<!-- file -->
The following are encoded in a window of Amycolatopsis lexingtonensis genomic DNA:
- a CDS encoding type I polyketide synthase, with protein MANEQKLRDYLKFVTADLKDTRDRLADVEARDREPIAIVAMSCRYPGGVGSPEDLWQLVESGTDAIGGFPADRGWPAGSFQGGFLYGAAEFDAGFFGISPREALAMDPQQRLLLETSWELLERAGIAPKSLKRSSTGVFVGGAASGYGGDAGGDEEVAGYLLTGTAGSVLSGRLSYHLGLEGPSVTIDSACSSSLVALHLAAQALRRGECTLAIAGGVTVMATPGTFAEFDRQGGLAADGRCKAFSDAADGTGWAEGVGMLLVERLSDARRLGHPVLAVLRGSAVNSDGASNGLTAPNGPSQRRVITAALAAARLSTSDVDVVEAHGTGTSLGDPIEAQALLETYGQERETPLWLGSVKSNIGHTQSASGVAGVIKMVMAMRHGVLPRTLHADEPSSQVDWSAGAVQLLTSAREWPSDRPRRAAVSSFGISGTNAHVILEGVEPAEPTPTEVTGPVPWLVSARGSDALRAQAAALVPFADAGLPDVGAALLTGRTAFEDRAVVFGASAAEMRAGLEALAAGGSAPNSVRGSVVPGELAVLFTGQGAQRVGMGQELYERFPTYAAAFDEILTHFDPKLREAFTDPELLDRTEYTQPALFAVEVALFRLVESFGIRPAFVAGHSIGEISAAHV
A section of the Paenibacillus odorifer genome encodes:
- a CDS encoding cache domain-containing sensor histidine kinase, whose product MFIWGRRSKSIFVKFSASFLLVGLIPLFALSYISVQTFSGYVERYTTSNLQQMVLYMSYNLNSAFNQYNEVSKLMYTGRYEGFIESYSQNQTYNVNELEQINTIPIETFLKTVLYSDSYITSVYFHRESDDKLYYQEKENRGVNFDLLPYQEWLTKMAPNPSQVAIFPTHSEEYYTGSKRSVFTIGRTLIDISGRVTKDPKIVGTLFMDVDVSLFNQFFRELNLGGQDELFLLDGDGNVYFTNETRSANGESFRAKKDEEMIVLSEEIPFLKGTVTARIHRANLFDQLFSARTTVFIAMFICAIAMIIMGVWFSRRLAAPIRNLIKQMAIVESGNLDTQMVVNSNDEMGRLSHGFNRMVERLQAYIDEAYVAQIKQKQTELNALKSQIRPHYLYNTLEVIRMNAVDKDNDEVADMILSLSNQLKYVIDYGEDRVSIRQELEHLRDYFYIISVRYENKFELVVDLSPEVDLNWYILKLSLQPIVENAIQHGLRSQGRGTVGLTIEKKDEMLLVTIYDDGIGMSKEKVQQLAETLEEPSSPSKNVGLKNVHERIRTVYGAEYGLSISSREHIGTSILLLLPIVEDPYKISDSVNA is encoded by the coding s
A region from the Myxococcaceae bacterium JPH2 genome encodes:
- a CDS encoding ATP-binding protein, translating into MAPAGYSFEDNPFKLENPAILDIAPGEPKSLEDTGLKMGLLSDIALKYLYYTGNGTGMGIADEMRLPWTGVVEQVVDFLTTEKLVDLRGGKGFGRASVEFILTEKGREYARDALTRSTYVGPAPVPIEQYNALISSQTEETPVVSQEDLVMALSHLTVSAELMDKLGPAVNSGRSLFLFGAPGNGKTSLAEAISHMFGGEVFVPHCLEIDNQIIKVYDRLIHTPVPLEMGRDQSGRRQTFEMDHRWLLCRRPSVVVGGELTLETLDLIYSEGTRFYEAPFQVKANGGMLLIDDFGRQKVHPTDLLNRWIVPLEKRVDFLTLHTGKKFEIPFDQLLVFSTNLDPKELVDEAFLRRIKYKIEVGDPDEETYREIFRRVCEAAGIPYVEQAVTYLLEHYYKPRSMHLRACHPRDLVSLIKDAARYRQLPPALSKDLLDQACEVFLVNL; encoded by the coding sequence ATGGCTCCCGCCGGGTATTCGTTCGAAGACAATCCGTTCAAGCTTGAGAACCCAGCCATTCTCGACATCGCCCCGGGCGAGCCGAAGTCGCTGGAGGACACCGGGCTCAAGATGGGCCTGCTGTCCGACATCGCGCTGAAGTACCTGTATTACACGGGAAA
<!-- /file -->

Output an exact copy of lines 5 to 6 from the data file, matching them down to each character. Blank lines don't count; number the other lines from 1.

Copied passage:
A region from the Myxococcaceae bacterium JPH2 genome encodes:
- a CDS encoding ATP-binding protein, translating into MAPAGYSFEDNPFKLENPAILDIAPGEPKSLEDTGLKMGLLSDIALKYLYYTGNGTGMGIADEMRLPWTGVVEQVVDFLTTEKLVDLRGGKGFGRASVEFILTEKGREYARDALTRSTYVGPAPVPIEQYNALISSQTEETPVVSQEDLVMALSHLTVSAELMDKLGPAVNSGRSLFLFGAPGNGKTSLAEAISHMFGGEVFVPHCLEIDNQIIKVYDRLIHTPVPLEMGRDQSGRRQTFEMDHRWLLCRRPSVVVGGELTLETLDLIYSEGTRFYEAPFQVKANGGMLLIDDFGRQKVHPTDLLNRWIVPLEKRVDFLTLHTGKKFEIPFDQLLVFSTNLDPKELVDEAFLRRIKYKIEVGDPDEETYREIFRRVCEAAGIPYVEQAVTYLLEHYYKPRSMHLRACHPRDLVSLIKDAARYRQLPPALSKDLLDQACEVFLVNL; encoded by the coding sequence ATGGCTCCCGCCGGGTATTCGTTCGAAGACAATCCGTTCAAGCTTGAGAACCCAGCCATTCTCGACATCGCCCCGGGCGAGCCGAAGTCGCTGGAGGACACCGGGCTCAAGATGGGCCTGCTGTCCGACATCGCGCTGAAGTACCTGTATTACACGGGAAA